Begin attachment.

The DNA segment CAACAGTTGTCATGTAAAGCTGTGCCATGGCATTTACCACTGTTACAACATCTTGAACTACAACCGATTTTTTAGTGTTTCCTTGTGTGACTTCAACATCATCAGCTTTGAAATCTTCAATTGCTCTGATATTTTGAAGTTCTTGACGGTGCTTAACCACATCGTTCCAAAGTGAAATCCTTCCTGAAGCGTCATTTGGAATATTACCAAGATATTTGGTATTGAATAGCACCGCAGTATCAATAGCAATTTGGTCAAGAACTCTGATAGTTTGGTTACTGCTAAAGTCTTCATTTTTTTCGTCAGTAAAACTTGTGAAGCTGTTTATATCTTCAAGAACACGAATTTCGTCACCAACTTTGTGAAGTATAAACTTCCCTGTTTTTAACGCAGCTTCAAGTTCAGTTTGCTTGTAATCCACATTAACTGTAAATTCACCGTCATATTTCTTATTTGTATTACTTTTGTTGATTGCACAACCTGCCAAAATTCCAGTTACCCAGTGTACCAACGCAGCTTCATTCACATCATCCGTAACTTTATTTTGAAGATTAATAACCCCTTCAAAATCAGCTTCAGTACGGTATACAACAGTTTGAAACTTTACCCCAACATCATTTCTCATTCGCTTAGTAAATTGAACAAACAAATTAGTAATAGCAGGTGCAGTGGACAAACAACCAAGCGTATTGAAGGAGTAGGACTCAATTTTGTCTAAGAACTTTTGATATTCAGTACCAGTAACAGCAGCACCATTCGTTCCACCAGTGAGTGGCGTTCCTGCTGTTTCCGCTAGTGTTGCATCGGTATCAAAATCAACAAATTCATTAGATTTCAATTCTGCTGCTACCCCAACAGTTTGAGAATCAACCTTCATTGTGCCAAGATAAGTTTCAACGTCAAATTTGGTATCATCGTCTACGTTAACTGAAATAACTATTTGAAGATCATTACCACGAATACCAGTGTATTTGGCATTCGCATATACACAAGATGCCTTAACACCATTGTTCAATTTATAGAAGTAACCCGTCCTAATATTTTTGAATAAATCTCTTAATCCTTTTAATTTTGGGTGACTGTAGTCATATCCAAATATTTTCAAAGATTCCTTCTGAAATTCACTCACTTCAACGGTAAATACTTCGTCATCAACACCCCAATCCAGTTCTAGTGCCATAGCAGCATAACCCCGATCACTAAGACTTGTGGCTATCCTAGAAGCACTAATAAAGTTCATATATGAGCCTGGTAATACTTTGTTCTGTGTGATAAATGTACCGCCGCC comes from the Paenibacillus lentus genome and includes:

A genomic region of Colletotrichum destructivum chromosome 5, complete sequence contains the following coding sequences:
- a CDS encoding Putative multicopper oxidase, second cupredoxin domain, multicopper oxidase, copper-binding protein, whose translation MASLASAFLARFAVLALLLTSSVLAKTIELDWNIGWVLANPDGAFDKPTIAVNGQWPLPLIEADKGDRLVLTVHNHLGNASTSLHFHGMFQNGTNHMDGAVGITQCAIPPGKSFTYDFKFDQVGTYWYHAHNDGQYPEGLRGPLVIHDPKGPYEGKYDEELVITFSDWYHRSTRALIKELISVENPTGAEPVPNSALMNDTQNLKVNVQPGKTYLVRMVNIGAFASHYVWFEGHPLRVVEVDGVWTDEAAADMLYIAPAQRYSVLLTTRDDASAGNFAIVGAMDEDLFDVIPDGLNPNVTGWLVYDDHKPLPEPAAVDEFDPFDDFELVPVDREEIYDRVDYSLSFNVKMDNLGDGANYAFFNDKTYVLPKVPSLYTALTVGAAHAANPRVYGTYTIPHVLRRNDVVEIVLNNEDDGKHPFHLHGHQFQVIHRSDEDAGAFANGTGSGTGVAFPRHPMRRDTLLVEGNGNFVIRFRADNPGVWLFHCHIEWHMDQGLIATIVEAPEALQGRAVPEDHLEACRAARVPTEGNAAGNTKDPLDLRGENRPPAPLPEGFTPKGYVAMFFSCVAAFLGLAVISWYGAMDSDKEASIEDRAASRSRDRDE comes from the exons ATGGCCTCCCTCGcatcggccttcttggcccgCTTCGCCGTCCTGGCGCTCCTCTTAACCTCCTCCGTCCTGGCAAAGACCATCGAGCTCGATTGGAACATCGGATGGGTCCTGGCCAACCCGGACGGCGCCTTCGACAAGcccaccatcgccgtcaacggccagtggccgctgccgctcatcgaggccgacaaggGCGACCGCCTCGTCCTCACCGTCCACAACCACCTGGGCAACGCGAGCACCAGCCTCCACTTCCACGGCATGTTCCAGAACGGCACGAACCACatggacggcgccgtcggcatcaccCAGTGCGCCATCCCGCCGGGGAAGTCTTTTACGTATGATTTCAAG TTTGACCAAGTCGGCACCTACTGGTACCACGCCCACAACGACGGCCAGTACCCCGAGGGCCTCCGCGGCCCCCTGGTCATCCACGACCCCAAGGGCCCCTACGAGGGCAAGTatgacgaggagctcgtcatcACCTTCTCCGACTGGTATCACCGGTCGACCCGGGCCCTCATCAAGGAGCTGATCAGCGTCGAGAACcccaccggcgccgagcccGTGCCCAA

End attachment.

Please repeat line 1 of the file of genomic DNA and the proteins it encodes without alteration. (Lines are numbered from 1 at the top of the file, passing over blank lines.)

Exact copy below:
The DNA segment CAACAGTTGTCATGTAAAGCTGTGCCATGGCATTTACCACTGTTACAACATCTTGAACTACAACCGATTTTTTAGTGTTTCCTTGTGTGACTTCAACATCATCAGCTTTGAAATCTTCAATTGCTCTGATATTTTGAAGTTCTTGACGGTGCTTAACCACATCGTTCCAAAGTGAAATCCTTCCTGAAGCGTCATTTGGAATATTACCAAGATATTTGGTATTGAATAGCACCGCAGTATCAATAGCAATTTGGTCAAGAACTCTGATAGTTTGGTTACTGCTAAAGTCTTCATTTTTTTCGTCAGTAAAACTTGTGAAGCTGTTTATATCTTCAAGAACACGAATTTCGTCACCAACTTTGTGAAGTATAAACTTCCCTGTTTTTAACGCAGCTTCAAGTTCAGTTTGCTTGTAATCCACATTAACTGTAAATTCACCGTCATATTTCTTATTTGTATTACTTTTGTTGATTGCACAACCTGCCAAAATTCCAGTTACCCAGTGTACCAACGCAGCTTCATTCACATCATCCGTAACTTTATTTTGAAGATTAATAACCCCTTCAAAATCAGCTTCAGTACGGTATACAACAGTTTGAAACTTTACCCCAACATCATTTCTCATTCGCTTAGTAAATTGAACAAACAAATTAGTAATAGCAGGTGCAGTGGACAAACAACCAAGCGTATTGAAGGAGTAGGACTCAATTTTGTCTAAGAACTTTTGATATTCAGTACCAGTAACAGCAGCACCATTCGTTCCACCAGTGAGTGGCGTTCCTGCTGTTTCCGCTAGTGTTGCATCGGTATCAAAATCAACAAATTCATTAGATTTCAATTCTGCTGCTACCCCAACAGTTTGAGAATCAACCTTCATTGTGCCAAGATAAGTTTCAACGTCAAATTTGGTATCATCGTCTACGTTAACTGAAATAACTATTTGAAGATCATTACCACGAATACCAGTGTATTTGGCATTCGCATATACACAAGATGCCTTAACACCATTGTTCAATTTATAGAAGTAACCCGTCCTAATATTTTTGAATAAATCTCTTAATCCTTTTAATTTTGGGTGACTGTAGTCATATCCAAATATTTTCAAAGATTCCTTCTGAAATTCACTCACTTCAACGGTAAATACTTCGTCATCAACACCCCAATCCAGTTCTAGTGCCATAGCAGCATAACCCCGATCACTAAGACTTGTGGCTATCCTAGAAGCACTAATAAAGTTCATATATGAGCCTGGTAATACTTTGTTCTGTGTGATAAATGTACCGCCGCC comes from the Paenibacillus lentus genome and includes: